Helotes was incorporated as a city
in 1981; however, the town has been on Texas maps since the nineteenth century. The term elotes, a Nahuatl/Spanish word that means corn on
the cob, has been used since the early 1700s, when it was mentioned in a Spanish report to the governor of the region. The
report described the area where Apaches scalped a Spaniard who had been looking for stray horses. Lipan Apaches, Tonkawas,
and Comanches camped in the Helotes hills. The Apaches grew corn along the fertile banks of Helotes Creek before the
Comanches' frequent raids made such agricultural activities impossible.
Settled in the 1850s by European
and Latin immigrants primarily from Germany and Mexico, Helotes has a long history as an identifiable town. After the
establishment of the Helotes Post Office in 1873, Helotes was put on county maps. German immigrant Carl Mueller and
his wife Amalie ran the post office and the Helotes Stagecoach Inn. The old Mueller homestead is now a private residence.
The pioneer whose land encompassed what is now Old Town Helotes was Scottish immigrant and surgeon Dr. George
F. Marnoch, who built a two-story limestone house on Scenic Loop Road in 1859. After his death, his son Gabriel, a renowned
naturalist, inherited the Marnoch homestead (which still stands today and is a privately-owned residence) and married a local
girl, Carmel Treviño. Marnoch heirs sold a portion of the family land that became downtown Helotes to Swiss American
Arnold Gugger. Gugger, in 1881, built a two-story limestone home (now the Helotes Bicycle Shop) for his bride Amalia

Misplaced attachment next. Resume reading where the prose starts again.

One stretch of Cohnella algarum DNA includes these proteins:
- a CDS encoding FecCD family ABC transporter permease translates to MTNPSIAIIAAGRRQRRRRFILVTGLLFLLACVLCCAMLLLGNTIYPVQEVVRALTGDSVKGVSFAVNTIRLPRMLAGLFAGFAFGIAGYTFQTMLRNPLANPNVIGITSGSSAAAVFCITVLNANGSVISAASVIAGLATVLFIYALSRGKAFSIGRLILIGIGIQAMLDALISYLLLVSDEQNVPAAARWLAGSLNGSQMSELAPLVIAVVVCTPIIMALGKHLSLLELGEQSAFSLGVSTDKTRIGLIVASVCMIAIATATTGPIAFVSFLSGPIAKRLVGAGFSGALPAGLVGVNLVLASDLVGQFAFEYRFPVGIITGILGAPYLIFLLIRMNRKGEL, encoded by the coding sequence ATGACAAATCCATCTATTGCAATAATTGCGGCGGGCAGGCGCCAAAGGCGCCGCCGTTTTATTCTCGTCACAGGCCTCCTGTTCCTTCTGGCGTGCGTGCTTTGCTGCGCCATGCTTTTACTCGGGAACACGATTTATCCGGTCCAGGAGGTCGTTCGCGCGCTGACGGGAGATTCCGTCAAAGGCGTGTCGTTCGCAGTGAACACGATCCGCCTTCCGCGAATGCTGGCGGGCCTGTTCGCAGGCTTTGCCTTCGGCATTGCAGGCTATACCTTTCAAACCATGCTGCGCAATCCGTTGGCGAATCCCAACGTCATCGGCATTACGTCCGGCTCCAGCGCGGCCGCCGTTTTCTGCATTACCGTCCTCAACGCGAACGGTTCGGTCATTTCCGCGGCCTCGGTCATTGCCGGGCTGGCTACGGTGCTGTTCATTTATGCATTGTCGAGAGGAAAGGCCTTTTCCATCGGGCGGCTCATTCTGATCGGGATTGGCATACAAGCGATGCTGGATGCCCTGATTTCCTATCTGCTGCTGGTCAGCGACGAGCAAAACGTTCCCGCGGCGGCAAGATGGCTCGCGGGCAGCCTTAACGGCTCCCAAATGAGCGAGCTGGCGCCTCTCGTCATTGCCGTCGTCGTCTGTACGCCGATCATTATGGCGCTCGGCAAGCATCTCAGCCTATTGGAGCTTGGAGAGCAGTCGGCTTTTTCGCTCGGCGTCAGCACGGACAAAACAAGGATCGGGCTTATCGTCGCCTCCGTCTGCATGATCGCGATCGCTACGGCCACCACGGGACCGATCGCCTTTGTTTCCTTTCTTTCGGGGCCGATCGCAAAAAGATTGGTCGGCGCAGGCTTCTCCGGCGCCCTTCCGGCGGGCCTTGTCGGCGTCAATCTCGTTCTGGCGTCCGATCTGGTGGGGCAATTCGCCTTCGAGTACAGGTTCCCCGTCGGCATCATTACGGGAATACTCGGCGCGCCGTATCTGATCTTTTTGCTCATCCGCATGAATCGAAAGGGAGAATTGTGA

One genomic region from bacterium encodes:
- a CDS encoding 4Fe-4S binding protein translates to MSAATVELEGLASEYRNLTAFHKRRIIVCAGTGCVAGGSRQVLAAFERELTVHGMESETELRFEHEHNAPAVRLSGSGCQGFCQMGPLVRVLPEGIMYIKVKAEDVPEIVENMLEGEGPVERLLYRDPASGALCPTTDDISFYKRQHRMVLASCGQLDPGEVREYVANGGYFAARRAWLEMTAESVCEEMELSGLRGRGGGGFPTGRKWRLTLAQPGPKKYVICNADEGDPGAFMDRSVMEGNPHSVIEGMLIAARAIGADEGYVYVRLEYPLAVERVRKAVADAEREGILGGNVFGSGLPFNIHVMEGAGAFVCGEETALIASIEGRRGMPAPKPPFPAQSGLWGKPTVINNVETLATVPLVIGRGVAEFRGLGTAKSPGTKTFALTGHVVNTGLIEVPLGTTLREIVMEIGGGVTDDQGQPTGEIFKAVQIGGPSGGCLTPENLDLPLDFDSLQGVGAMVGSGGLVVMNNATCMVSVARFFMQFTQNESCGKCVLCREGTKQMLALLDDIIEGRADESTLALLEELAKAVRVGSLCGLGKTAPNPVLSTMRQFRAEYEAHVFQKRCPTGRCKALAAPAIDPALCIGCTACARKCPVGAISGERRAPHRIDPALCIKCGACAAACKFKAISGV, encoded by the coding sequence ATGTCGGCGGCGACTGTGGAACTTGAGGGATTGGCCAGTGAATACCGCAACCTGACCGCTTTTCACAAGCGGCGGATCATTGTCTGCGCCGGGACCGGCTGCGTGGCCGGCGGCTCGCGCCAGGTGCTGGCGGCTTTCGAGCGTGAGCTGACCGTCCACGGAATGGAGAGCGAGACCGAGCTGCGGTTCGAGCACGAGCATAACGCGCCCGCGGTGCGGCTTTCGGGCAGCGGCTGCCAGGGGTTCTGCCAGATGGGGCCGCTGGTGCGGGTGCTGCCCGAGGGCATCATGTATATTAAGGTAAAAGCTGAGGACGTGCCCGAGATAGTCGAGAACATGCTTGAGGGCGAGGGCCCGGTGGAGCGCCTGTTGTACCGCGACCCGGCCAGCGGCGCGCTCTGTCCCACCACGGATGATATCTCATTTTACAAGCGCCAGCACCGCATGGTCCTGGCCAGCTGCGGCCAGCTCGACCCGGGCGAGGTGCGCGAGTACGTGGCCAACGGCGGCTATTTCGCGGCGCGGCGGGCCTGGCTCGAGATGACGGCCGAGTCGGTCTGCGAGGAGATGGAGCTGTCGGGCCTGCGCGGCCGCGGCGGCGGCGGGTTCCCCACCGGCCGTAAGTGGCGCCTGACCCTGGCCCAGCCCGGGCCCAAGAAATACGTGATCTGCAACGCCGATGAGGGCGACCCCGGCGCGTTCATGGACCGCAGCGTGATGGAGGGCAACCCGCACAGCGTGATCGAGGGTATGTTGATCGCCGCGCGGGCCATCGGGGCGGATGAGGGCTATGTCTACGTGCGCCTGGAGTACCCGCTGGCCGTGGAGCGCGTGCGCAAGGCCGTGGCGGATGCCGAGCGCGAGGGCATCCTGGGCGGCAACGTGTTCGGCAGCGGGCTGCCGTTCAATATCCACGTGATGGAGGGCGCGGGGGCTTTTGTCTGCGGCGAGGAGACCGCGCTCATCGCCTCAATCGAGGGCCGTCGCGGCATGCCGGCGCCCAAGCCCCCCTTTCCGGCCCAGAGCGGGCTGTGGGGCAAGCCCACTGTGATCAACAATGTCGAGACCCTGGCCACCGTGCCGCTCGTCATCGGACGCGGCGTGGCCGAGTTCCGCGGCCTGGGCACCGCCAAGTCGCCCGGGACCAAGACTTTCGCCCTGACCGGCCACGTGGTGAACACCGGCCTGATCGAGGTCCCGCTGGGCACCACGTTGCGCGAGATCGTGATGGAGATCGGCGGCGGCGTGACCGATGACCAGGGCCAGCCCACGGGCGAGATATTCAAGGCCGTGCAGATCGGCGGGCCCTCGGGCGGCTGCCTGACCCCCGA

"Mollie" Benke. He also built a General Store and a blacksmith shop. These were the first downtown buildings.
Twenty miles from downtown San Antonio, Helotes remained a farming community for decades and was a frequent site of
cattle drives between San Antonio and Bandera in the late 19th and early 20th centuries. As the 20th century commenced,
new downtown landowner Bert Hileman added a dance hall and boarding house. In the 1920s, James and Kate Riggs purchased
the downtown property from Hileman and added a grocery store and a gas station/garage.
In 1942, John T.
Floore leased James Riggs' Red and White Grocery Store. In 1946, Floore purchased property in downtown Helotes and opened
his own "country store," a music venue that became the world-renowned John T. Floore County Store, today a Texas
Historic Landmark listed in the National Registry of Historic Places.
In early May 1966, the first
Helotes Cornyval was held in downtown Helotes. The spring festival was so popular it became an annual event and much of its
proceeds were donated to local nonprofits. It is now held over a four-day period the first weekend in May at the Helotes Festival
Association Cornyval Grounds on Leslie Road. The event brings an average of 30,000 people to Helotes over the long weekend.
The festival includes a parade, carnival, rodeo, dances, and lots of food, including plenty of roasted corn on the cob.
Helotes remained primarily rural until the late 20th century, when the sale of farmland to developers created a housing
boom. Along with the population growth came a new school. In 1998, Sandra Day O'Connor High School opened in Helotes.
According to the 2010 census, Helotes has a population of 7300 residents.
Despite its growing population,
Helotes retains a unique small town appeal. Renowned as much for its citizens' independent spirits, as for its lush
hill county landscape, Helotes is the quintessential Texas town.